Discussions seem to have tacit approval of Pakistan
Several Taliban negotiators have begun meeting U.S. officials in Qatar, where they are discussing preliminary trust-building measures, including a possible prisoner transfer, said several former Taliban officials on Saturday.
The former officials said four to eight Taliban representatives had travelled to Qatar from Pakistan to set up a political office for the exiled Afghan militant group.
The comments suggested that the Taliban, which has not publicly said it would engage in peace talks to end the war in Afghanistan, was at least gearing up for preliminary discussions.
U.S. officials would not deny that meetings had taken place, and the discussions seemed to have at least the tacit approval of Pakistan, which has thwarted previous efforts by the Taliban to engage in talks.
The Afghan government, which was initially angry that it had been left out, has accepted the talks in principle but is not directly involved, a potential snag in what could be a historic development.
The former Taliban officials, interviewed on Saturday in Kabul, were careful not to call the discussions peace talks.
“Currently there are no peace talks going on,” said Maulavi Qalamuddin, the former minister of vice and virtue for the Taliban, now a member of the High Peace Council. “The only thing is the negotiations over release of Taliban prisoners from Guantanamo which is still under discussion between both sides in Qatar. We also want to strengthen the talks so we can create an environment of trust for further talks in the future.”
State Department spokeswoman Victoria Nuland has said Marc Grossman, Obama administration's special representative for Afghanistan and Pakistan, had “a number of meetings” related to Afghanistan when he visited Qatar last week.
Move draws fire
The Taliban's announcement this month that it would open an office in Qatar, which could allow for direct negotiations, drew fire from some Afghan factions as well as some U.S. policymakers, who fear the militants would use negotiations as a ploy to gain legitimacy and continue their efforts to re-impose an extremist Islamic state in Afghanistan.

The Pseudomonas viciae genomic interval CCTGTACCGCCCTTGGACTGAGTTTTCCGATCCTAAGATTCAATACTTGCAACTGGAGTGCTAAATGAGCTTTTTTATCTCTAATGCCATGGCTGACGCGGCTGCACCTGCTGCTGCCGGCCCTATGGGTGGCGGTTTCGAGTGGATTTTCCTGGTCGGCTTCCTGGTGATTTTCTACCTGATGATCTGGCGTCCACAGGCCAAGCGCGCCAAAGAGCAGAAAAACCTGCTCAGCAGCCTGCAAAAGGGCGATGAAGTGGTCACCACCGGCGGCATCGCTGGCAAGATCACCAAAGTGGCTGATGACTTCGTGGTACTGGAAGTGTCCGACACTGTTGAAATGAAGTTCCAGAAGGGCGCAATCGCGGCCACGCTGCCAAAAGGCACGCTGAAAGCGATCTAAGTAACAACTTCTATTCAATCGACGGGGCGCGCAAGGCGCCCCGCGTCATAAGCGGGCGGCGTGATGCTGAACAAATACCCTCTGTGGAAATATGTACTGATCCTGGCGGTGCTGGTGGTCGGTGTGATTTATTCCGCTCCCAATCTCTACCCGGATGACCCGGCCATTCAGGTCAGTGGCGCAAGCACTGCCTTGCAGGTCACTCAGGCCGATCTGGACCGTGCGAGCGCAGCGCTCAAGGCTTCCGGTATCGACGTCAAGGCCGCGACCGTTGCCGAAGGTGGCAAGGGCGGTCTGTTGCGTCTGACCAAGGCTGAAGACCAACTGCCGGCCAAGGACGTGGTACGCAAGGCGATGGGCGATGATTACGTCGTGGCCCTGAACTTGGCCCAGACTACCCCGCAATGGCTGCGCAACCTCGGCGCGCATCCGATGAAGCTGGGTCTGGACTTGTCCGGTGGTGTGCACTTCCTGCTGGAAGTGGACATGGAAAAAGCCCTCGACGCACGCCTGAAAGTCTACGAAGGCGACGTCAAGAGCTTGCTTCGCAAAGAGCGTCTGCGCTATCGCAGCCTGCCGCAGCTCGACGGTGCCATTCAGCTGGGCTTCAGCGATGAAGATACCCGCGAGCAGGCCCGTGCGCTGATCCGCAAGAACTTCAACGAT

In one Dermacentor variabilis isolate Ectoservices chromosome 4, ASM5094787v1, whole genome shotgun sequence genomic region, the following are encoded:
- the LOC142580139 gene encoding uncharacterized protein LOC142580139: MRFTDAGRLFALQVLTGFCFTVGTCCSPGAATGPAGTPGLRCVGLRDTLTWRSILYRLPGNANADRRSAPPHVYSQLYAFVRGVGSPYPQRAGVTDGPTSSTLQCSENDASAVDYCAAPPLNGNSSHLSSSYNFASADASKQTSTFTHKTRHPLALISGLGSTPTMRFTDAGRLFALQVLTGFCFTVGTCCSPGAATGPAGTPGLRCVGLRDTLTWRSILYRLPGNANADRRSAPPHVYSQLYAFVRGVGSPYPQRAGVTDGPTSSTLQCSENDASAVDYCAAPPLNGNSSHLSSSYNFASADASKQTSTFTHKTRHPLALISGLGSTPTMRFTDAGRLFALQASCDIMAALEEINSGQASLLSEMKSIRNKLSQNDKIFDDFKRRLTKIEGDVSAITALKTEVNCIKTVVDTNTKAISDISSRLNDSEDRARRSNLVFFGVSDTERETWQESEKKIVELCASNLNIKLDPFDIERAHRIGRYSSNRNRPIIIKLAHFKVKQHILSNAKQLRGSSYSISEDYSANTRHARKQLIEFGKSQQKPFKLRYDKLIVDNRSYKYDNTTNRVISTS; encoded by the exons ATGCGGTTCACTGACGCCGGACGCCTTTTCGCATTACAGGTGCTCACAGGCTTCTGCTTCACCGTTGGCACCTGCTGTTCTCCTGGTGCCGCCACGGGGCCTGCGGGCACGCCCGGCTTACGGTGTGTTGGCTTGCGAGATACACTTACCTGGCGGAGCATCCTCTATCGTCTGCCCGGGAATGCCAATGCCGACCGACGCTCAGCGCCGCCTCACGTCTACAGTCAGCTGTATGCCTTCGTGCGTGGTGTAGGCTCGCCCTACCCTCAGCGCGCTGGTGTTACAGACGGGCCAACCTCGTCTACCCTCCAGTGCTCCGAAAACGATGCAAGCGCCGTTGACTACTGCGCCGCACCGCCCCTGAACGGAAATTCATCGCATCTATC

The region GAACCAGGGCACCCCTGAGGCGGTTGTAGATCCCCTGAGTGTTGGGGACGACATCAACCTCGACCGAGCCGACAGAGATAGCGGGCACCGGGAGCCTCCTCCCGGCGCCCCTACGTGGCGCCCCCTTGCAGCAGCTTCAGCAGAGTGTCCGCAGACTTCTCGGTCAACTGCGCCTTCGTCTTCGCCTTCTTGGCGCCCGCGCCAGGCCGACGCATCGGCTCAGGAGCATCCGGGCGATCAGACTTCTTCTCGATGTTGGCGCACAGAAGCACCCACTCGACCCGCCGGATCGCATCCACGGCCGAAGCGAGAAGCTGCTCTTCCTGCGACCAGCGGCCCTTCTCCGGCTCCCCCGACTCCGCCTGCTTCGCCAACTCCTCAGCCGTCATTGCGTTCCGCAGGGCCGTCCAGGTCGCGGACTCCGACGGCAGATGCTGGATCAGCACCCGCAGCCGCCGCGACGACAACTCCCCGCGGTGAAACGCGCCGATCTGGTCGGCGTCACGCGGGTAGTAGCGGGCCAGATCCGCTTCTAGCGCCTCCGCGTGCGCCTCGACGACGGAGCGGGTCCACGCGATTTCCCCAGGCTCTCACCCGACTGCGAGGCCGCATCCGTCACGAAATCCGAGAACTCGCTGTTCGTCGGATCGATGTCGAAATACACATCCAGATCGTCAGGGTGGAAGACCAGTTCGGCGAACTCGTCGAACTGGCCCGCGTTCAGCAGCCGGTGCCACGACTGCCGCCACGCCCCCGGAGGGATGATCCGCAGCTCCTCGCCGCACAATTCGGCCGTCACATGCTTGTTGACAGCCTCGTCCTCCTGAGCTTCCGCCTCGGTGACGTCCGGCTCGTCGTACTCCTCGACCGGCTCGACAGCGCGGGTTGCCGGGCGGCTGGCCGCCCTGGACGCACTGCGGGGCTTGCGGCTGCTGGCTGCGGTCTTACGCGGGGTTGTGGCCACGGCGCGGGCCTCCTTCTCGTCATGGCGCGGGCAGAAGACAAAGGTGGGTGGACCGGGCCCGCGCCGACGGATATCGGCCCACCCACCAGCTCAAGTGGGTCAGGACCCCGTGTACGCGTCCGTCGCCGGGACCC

Mr. Grossman, at a news conference in Kabul last week, said real peace talks could begin only after the Taliban renounced international terrorism and agreed to support a peace process to end the armed conflict.
The Afghan government and the Qataris must also come to an agreement on the terms under which the Taliban will have an office. Mr. Grossman has been regularly briefing the Afghan government but Afghan officials have complained that they were being kept out of the loop.
The Taliban officials now in Doha, Qatar, include a former secretary to the Taliban's leader, Mullah Muhammad Omar, as well as several former officials of the Taliban government that ruled Afghanistan from 1996 to 2001, according to Qalamuddin and Arsala Rahmani, a former Taliban minister of higher education. The former Taliban officials here described fairly advanced discussions in Qatar about the exchange of prisoners. One former official Syed Muhammad Akbar Agha, who had been a Taliban military commander, said five Taliban prisoners were to be released in two phases. “The first group of two to three Taliban prisoners will be released, and then two others,” he said.
Kill or capture lists
There has also been discussion of removing some Taliban members from NATO's “kill or capture” lists, the former Taliban officials said.
In return, the Taliban have offered to free an American soldier they are holding.
Mr. Grossman, in his comments last week, played down talk of detenu releases, saying the U.S. had not yet made any decision on the issue. “This is an issue of United States law first of all, that we have to meet the requirements of our law,” he said.
He said the Obama administration would also consult with Congress. Under U.S. law, the Defence Secretary must certify to Congress that the transfer of any Guantanamo prisoner to a foreign country would meet certain requirements, including that the country maintains control over its prisons and will not allow a transferred detenu to become a future threat to the U.S.
If any detenu were released, Western and Afghan officials said, they would likely be transferred to Qatar and held there, perhaps under house arrest.
The former Taliban officials said they were most surprised by Pakistan's decision to allow the Taliban delegates to obtain travel documents and board a plane to Qatar. The former officials have long contended that Pakistan has obstructed talks. “This is a green light from Pakistan,” said Mr. Rahmani.
Pakistan “definitely supported this and is also helping,” Mr. Qalamuddin added. He said if Pakistan did not approve of the talks, it would have arrested the Taliban delegates to Qatar, just as it did with Mullah Baradar, a senior Taliban official, after he began secret talks with the Afghan government in 2010. — New York Times News Service